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Bonita & Estero Magazine

Florida Redbelly Turtle: Found only in Florida and extreme southeast Georgia

Photo by William R. Cox.

Photo by William R. Cox.


Florida is home to 27 aquatic turtle species, not counting sea turtles. The Florida redbelly turtle (Pseudymys nelsoni) is found in Florida from the panhandle south to Florida Bay. It is also found in extreme southeastern Georgia. On Sanibel Island, this large freshwater turtle can often be observed basking on logs or on the banks of freshwater wetlands, including canals and ditches.

Females are larger with carapace (upper shell) lengths averaging 11 to 13 inches up to a maximum of 14.5 inches. Male carapace lengths average 6 to 11 inches. Hatchling carapace lengths average one inch. The Florida redbelly turtle is associated with the Peninsula cooter (P. peninsularis), Florida chicken turtle (Deirochelys reticularia chrysea) and yellow-bellied slider (Trachemys scripta scripta). The yellow-bellied slider is not native to Florida but is found throughout the state because people keep them as pets and then release them into the wild. Two subspecies, T.s. scripta and T.s. elegans, live in freshwater wetlands on Sanibel but are not found on Captiva.

To the casual observer it is difficult to distinguish among these aquatic turtles, as they are similar in appearance as adults and hatchlings. This is especially true if the carapace is covered with muck, duckweed or algae. The peninsula cooter is the most common aquatic turtle observed in South Florida, but the Florida redbelly turtle is easier to identify. Its brown or black carapace has three red or yellow stripes. The plastron (lower shell) is red or yellow. The peninsula cooter also has a brown or black carapace with thin yellow stripes. Its plastron is solid yellow. The Florida chicken turtle has a green, brown or black carapace with a yellow weblike pattern. Its plastron is orange or yellow with black markings on the area (bridge) connecting the carapace and the plastron. The yellow-bellied slider has a black or green carapace with thin yellow streaks. It has a yellow, red or orange blotch behind its eye. With practice, and using binoculars or a camera, observers can learn to identify the Florida redbelly turtle and similar species.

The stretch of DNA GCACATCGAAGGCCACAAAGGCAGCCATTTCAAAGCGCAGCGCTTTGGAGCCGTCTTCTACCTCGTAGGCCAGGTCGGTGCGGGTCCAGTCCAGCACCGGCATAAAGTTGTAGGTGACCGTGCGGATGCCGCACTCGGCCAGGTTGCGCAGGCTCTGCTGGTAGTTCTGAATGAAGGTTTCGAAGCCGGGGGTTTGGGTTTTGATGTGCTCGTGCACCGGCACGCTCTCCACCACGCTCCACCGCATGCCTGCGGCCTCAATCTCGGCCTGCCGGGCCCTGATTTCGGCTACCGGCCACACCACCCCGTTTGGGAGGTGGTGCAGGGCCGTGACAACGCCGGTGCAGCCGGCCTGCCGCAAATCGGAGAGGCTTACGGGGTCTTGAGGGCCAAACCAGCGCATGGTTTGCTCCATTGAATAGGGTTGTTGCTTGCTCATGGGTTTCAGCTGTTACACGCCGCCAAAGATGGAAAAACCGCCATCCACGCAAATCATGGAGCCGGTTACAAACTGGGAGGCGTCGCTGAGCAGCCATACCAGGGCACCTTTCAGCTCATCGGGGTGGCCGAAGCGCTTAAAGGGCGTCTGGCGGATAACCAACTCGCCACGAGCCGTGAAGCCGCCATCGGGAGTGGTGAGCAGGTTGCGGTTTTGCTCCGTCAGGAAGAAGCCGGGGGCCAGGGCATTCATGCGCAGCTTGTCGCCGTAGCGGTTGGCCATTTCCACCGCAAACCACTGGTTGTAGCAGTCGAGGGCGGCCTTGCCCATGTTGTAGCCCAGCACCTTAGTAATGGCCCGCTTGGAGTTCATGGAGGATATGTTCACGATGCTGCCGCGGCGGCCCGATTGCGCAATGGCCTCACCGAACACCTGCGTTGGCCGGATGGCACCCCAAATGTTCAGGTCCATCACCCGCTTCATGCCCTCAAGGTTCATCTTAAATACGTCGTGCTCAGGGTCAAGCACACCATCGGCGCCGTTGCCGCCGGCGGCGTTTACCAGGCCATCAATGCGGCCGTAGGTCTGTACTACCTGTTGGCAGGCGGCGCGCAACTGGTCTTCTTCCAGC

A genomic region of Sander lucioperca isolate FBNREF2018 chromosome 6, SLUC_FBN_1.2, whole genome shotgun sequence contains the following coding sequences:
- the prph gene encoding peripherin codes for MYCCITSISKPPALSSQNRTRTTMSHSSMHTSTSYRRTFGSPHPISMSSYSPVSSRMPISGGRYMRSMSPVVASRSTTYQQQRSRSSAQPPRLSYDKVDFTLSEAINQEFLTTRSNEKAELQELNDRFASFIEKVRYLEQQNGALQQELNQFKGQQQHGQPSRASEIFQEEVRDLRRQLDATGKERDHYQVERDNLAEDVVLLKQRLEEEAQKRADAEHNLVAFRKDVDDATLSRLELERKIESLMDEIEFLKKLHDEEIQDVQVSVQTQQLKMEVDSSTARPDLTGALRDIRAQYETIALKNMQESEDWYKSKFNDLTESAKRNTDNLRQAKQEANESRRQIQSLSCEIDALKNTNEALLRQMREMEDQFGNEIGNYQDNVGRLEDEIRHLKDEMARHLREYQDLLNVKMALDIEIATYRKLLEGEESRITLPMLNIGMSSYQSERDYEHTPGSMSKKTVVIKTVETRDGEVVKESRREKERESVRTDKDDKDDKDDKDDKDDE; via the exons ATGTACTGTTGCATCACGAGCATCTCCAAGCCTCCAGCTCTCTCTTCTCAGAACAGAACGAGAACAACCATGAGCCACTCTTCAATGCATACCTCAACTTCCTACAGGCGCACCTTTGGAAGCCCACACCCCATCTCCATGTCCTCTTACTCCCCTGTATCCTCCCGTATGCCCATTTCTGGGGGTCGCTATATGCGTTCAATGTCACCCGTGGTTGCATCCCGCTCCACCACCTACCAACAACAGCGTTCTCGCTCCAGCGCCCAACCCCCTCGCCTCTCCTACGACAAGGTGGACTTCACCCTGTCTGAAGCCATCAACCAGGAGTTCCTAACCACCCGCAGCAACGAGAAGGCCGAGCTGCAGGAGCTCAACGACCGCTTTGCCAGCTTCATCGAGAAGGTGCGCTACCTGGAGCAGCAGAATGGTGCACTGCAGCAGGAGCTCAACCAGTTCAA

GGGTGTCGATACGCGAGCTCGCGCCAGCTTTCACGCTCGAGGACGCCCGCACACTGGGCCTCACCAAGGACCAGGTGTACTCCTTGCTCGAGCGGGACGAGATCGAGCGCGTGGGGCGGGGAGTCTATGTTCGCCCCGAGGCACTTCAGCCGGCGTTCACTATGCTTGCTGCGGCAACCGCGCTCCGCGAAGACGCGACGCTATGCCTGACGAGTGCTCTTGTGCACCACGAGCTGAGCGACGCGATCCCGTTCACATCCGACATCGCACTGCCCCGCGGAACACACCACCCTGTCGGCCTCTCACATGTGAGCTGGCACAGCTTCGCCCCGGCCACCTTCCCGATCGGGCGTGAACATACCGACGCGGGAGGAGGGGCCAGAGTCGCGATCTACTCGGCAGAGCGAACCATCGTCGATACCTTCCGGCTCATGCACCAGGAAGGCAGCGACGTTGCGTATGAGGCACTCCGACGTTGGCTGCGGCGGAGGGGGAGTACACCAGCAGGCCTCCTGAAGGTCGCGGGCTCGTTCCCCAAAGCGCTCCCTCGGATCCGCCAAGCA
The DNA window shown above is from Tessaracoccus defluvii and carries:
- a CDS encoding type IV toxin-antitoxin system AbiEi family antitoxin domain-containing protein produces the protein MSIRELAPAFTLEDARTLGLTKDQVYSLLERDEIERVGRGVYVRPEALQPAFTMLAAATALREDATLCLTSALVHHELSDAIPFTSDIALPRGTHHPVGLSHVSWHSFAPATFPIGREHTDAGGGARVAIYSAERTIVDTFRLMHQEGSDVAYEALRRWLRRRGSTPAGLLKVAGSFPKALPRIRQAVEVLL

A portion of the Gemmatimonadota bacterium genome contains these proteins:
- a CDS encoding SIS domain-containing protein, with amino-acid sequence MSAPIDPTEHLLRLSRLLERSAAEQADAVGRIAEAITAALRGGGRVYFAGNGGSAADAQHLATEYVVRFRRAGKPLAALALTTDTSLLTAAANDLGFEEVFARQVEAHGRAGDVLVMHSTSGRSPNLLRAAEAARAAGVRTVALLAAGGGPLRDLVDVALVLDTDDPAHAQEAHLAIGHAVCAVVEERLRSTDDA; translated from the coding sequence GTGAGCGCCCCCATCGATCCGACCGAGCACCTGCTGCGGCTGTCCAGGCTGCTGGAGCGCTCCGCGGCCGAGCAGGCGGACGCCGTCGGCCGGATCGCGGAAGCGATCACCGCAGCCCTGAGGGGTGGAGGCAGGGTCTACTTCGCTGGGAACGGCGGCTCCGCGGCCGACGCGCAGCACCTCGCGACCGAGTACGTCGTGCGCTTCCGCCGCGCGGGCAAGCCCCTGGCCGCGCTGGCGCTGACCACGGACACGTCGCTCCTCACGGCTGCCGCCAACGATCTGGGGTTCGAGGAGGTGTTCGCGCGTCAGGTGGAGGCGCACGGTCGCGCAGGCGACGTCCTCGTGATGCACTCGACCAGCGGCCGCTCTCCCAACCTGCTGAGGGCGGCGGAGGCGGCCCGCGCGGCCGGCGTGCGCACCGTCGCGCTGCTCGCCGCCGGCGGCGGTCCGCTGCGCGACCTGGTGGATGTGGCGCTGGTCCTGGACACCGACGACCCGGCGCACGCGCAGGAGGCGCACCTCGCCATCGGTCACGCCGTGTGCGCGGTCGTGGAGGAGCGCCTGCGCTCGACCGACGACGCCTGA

Photo by William R. Cox.


Turtles have a well-developed sense of smell. They use smell to locate food and other turtles, especially during breeding season. Florida redbelly turtles nest from May through August. They lay three to six clutches of seven to 30 or more elliptical eggs in an underground cavity excavated by the female. They will also lay eggs in American alligator nest mounds, while female alligators are away from their nests, the hypothesis being that the turtle eggs are protected from raccoons and other predators by nesting female alligators.

Adult Florida redbelly turtles are herbivores. They select permanent freshwater habitats that have an abundance of aquatic vegetation to feed on. They will also feed on carrion. Juveniles are mostly carnivores, as they eat insects and other small animals, but they will also eat plants. The peninsula cooter is also an herbivore. The chicken turtle is different in that it is a carnivore that feeds on the adults and larvae of amphibians, insects and crayfish. The yellow-bellied slider is an omnivore, feeding on amphibians, fish, aquatic invertebrates, carrion and plants.

The Florida redbelly turtle is eaten by alligators, large snakes, fish, birds and mammals. They are also eaten by humans in some areas. They spend a large amount of time basking and thus are subject to being shot in target practice in unprotected areas. Turtle roadkill is becoming more common as more roads are built dividing wetlands and upland habitats. Turtles cross these roads as they move between wetlands searching for food, other turtles and to lay eggs. The pet trade also has an impact on turtles as they are captured to be sold in pet stores.

Photo by William R. Cox.


Conservationists have long advocated purchasing and managing large tracts of land that would be protected in perpetuity. These areas sustain entire plant and wildlife communities, including species of turtles and other reptiles. A great example is the Fred C. Babcock/Cecil M. Webb Wildlife Management Area 15 miles northwest of Fort Myers. This state-owned property is 80,700 acres in size and is open to the public for multiple uses. It is a must-see area if you want to observe historic habitats and abundant and diverse wildlife, including turtles and other reptiles. It is also a Great Florida Birding and Wildlife Trail site that is very important in wildlife conservation. You can help the cause by supporting and visiting this site, as well as many other local, state and federal parks.
Written by William R. Cox, a professional nature photographer and ecologist of more than 35 years. Visit him online at